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Can thyroid nodule features on non-contrast CT scans be helpful in the evaluation of thyroid nodules incidentally found on PET/CT scans?

Clinical Thyroidology for the Public


Thyroid nodules are commonly found on medical imaging studies, such as Computerized Tomography (CT) scans, 18F-fluorodeoxyglucose (18F-FDG) positron emission tomography/CT (PET/CT) scans, or other imaging studies, which are performed for another reason (ie. the test is ordered without knowledge of the presence of a thyroid nodule). When thyroid nodules are detected on imaging studies performed for another reason, these are referred to as thyroid ‘incidentalomas.’ One of the questions that comes up after detecting a thyroid incidentaloma, is whether the nodule may be a thyroid cancer, and this question often results in additional testing to address the concern. This study was performed to investigate whether, in thyroid incidentilomas detected on PET/CT scan, the detailed features of the nodule on this the imaging study could predict whether the nodule was a cancer or not.


Kim D et al. Risk stratification of thyroid incidentalomas found on PET/CT: The value of iodine content on noncontrast computed tomography. Thyroid. September 3, 2015 [Epub ahead of print].


This patient chart review study was performed at Yonsei University College of Medicine in Korea. The study investigators identified 143 patients from their institution, who had thyroid incidentalomas noted upon PET/CT scans in 2011. Of these 143 patients, 61 were excluded from the study for a variety of reasons. The study included the other 82 patients, who had either a thyroid nodule biopsy or surgery to confirm if thyroid nodules were cancerous or not. The reasons why the PET/CT was originally performed was as follows: determining the stage of a known cancer (not thyroid, 33 individuals), follow-up of a

known cancer (not thyroid, 32 individuals) and health screening exam to look for any cancer (17 individuals). The average size of the 82 thyroid incidentilomas detected on PET/CT scan was 1.6 cm (range 0.5–4.9 cm). PET/CT images are measured in terms of the maximal standardized uptake value ratios and units known as Hounsfield units (HU). In this study, the maximal standardized uptake value ratios were determined of the thyroid nodule compared to liver (T/BSUV). The authors reported that thyroid cancers had higher average T/BSUV measurements compared to benign nodules. In examining their data further, the authors identified a T/BSUV value being >1.5 as being the best cut-off, to distinguish thyroid cancer from thyroid nodules.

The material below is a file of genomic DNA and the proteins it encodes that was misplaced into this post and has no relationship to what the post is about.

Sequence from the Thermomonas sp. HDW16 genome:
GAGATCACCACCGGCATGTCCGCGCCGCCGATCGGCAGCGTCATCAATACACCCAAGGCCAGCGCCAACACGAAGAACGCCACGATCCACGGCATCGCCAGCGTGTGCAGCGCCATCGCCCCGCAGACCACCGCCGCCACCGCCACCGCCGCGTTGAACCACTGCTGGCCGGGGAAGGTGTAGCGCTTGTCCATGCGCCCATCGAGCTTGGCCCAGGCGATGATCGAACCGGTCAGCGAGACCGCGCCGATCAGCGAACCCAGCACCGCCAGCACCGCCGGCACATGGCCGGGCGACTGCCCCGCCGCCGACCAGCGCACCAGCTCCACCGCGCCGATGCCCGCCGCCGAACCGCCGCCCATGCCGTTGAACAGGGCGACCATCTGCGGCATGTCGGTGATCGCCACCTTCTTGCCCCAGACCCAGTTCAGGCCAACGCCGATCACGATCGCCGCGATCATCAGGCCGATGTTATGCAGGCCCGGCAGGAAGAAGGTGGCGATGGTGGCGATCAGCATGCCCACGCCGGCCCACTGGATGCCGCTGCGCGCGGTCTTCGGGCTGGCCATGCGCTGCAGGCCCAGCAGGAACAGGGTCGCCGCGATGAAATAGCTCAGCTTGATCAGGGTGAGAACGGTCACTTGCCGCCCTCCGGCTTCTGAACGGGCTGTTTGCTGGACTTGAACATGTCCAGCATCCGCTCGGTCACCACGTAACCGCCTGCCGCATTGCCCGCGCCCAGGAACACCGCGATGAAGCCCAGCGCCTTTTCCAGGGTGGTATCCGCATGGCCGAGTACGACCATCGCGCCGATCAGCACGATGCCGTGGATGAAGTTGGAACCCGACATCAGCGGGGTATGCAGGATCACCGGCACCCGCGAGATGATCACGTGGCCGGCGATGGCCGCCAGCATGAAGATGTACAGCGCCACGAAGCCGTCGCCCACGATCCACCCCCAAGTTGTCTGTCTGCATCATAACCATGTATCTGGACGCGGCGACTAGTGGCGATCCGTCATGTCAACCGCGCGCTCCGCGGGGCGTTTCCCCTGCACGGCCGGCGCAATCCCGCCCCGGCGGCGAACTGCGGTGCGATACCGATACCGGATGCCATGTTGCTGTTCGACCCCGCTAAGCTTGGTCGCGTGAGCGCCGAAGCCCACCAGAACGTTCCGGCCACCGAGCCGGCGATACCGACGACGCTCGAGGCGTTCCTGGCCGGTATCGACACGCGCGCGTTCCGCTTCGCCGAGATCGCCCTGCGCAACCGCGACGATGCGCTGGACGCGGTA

The authors of this study concluded that calculation of the T/BSUV value for thyroid incidentilomas identified on PET/CT could be helpful. It is important to note that this was a study in one institution and data were collected by reviewing charts, such that decisions on management of nodules were not made in real-time, based on the T/BSUV measurements. These findings need to be confirmed in another study. Also, it is important for patients who are found to have thyroid incidentilomas on imaging studies to have a frank discussion with their physician on whether the nodule is likely to be clinically important in their situation, as this may help in decision-making about further testing (if needed).

— Anna Sawka, MD

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Thyroid Nodules:


Thyroid nodule: an abnormal growth of thyroid cells that forms a lump within the thyroid. Most thyroid nodules are benign, but thyroid cancer may need to be ruled out, depending on the features of the nodule and clinical situation.

Positron-Emission-Tomography (PET) scans: a nuclear medicine imaging test that uses a small amount of radiolabeled glucose to identify cancer. Since cancer cells are more active than normal cells, the cancer cells take up more of the radiolabeled glucose and show up on the PET scan. PET scans are frequently combined with CT scans to accurately identify where the cancer is located. PET/CT images are measured in terms of the maximal standardized uptake value ratios and units known as Hounsfield units (HU).

Thyroid fine needle aspiration biopsy (FNAB): a simple procedure that is done in the doctor’s office to determine if a thyroid nodule is benign (non-cancerous) or cancer. The doctor uses a very thin needle to withdraw cells from the thyroid nodule. Patients usually return home or to work after the biopsy without any ill effects.